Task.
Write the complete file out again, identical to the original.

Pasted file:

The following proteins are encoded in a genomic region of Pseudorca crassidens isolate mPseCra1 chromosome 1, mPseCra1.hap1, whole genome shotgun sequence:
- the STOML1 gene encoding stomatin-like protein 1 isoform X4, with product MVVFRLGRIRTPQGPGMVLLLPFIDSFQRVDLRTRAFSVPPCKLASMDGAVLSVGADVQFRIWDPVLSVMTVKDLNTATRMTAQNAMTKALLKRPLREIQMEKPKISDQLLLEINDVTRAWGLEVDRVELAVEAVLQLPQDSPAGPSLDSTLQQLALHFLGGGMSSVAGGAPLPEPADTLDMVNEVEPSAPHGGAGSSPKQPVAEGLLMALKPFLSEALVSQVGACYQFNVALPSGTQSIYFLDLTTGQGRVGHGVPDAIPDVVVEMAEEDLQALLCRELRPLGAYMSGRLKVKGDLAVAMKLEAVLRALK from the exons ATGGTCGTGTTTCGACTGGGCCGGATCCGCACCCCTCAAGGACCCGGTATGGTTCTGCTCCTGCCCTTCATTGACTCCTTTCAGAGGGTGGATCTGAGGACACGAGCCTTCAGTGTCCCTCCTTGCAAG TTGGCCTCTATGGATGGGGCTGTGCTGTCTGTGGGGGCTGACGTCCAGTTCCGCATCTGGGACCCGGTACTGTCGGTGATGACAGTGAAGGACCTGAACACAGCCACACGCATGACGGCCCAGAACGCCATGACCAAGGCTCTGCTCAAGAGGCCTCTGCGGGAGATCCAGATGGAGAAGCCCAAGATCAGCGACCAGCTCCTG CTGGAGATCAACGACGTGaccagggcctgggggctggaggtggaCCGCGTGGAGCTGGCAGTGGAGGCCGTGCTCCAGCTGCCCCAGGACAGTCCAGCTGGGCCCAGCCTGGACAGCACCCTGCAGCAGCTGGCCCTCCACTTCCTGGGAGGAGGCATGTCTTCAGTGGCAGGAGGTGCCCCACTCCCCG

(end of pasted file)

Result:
The following proteins are encoded in a genomic region of Pseudorca crassidens isolate mPseCra1 chromosome 1, mPseCra1.hap1, whole genome shotgun sequence:
- the STOML1 gene encoding stomatin-like protein 1 isoform X4, with product MVVFRLGRIRTPQGPGMVLLLPFIDSFQRVDLRTRAFSVPPCKLASMDGAVLSVGADVQFRIWDPVLSVMTVKDLNTATRMTAQNAMTKALLKRPLREIQMEKPKISDQLLLEINDVTRAWGLEVDRVELAVEAVLQLPQDSPAGPSLDSTLQQLALHFLGGGMSSVAGGAPLPEPADTLDMVNEVEPSAPHGGAGSSPKQPVAEGLLMALKPFLSEALVSQVGACYQFNVALPSGTQSIYFLDLTTGQGRVGHGVPDAIPDVVVEMAEEDLQALLCRELRPLGAYMSGRLKVKGDLAVAMKLEAVLRALK from the exons ATGGTCGTGTTTCGACTGGGCCGGATCCGCACCCCTCAAGGACCCGGTATGGTTCTGCTCCTGCCCTTCATTGACTCCTTTCAGAGGGTGGATCTGAGGACACGAGCCTTCAGTGTCCCTCCTTGCAAG TTGGCCTCTATGGATGGGGCTGTGCTGTCTGTGGGGGCTGACGTCCAGTTCCGCATCTGGGACCCGGTACTGTCGGTGATGACAGTGAAGGACCTGAACACAGCCACACGCATGACGGCCCAGAACGCCATGACCAAGGCTCTGCTCAAGAGGCCTCTGCGGGAGATCCAGATGGAGAAGCCCAAGATCAGCGACCAGCTCCTG CTGGAGATCAACGACGTGaccagggcctgggggctggaggtggaCCGCGTGGAGCTGGCAGTGGAGGCCGTGCTCCAGCTGCCCCAGGACAGTCCAGCTGGGCCCAGCCTGGACAGCACCCTGCAGCAGCTGGCCCTCCACTTCCTGGGAGGAGGCATGTCTTCAGTGGCAGGAGGTGCCCCACTCCCCG